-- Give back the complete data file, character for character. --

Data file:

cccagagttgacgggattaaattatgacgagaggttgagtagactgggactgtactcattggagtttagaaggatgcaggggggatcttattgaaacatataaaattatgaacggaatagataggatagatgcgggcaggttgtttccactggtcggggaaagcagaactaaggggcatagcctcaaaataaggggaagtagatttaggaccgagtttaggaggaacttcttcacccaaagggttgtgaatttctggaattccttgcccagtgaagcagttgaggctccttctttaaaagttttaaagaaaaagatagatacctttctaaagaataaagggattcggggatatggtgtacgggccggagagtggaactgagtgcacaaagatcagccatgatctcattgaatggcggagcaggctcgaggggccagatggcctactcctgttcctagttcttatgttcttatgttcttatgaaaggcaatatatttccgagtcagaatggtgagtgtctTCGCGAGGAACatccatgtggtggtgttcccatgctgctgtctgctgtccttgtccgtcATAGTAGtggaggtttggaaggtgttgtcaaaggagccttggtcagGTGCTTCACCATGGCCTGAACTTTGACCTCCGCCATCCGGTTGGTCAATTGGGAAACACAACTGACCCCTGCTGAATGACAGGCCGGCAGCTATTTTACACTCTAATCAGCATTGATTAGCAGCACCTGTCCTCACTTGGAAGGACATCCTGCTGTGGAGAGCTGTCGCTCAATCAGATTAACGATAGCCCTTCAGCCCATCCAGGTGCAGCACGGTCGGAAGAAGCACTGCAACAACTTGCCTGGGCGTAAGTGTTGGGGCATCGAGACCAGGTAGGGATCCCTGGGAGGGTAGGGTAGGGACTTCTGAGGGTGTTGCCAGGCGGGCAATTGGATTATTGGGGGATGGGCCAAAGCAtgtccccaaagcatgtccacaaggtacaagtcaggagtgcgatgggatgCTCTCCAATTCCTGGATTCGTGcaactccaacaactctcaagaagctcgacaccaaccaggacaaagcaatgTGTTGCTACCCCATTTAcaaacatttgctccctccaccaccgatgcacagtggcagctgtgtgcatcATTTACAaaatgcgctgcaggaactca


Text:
cccagagttgacgggattaaattatgacgagaggttgagtagactgggactgtactcattggagtttagaaggatgcaggggggatcttattgaaacatataaaattatgaacggaatagataggatagatgcgggcaggttgtttccactggtcggggaaagcagaactaaggggcatagcctcaaaataaggggaagtagatttaggaccgagtttaggaggaacttcttcacccaaagggttgtgaatttctggaattccttgcccagtgaagcagttgaggctccttctttaaaagttttaaagaaaaagatagatacctttctaaagaataaagggattcggggatatggtgtacgggccggagagtggaactgagtgcacaaagatcagccatgatctcattgaatggcggagcaggctcgaggggccagatggcctactcctgttcctagttcttatgttcttatgttcttatgaaaggcaatatatttccgagtcagaatggtgagtgtctTCGCGAGGAACatccatgtggtggtgttcccatgctgctgtctgctgtccttgtccgtcATAGTAGtggaggtttggaaggtgttgtcaaaggagccttggtcagGTGCTTCACCATGGCCTGAACTTTGACCTCCGCCATCCGGTTGGTCAATTGGGAAACACAACTGACCCCTGCTGAATGACAGGCCGGCAGCTATTTTACACTCTAATCAGCATTGATTAGCAGCACCTGTCCTCACTTGGAAGGACATCCTGCTGTGGAGAGCTGTCGCTCAATCAGATTAACGATAGCCCTTCAGCCCATCCAGGTGCAGCACGGTCGGAAGAAGCACTGCAACAACTTGCCTGGGCGTAAGTGTTGGGGCATCGAGACCAGGTAGGGATCCCTGGGAGGGTAGGGTAGGGACTTCTGAGGGTGTTGCCAGGCGGGCAATTGGATTATTGGGGGATGGGCCAAAGCAtgtccccaaagcatgtccacaaggtacaagtcaggagtgcgatgggatgCTCTCCAATTCCTGGATTCGTGcaactccaacaactctcaagaagctcgacaccaaccaggacaaagcaatgTGTTGCTACCCCATTTAcaaacatttgctccctccaccaccgatgcacagtggcagctgtgtgcatcATTTACAaaatgcgctgcaggaactca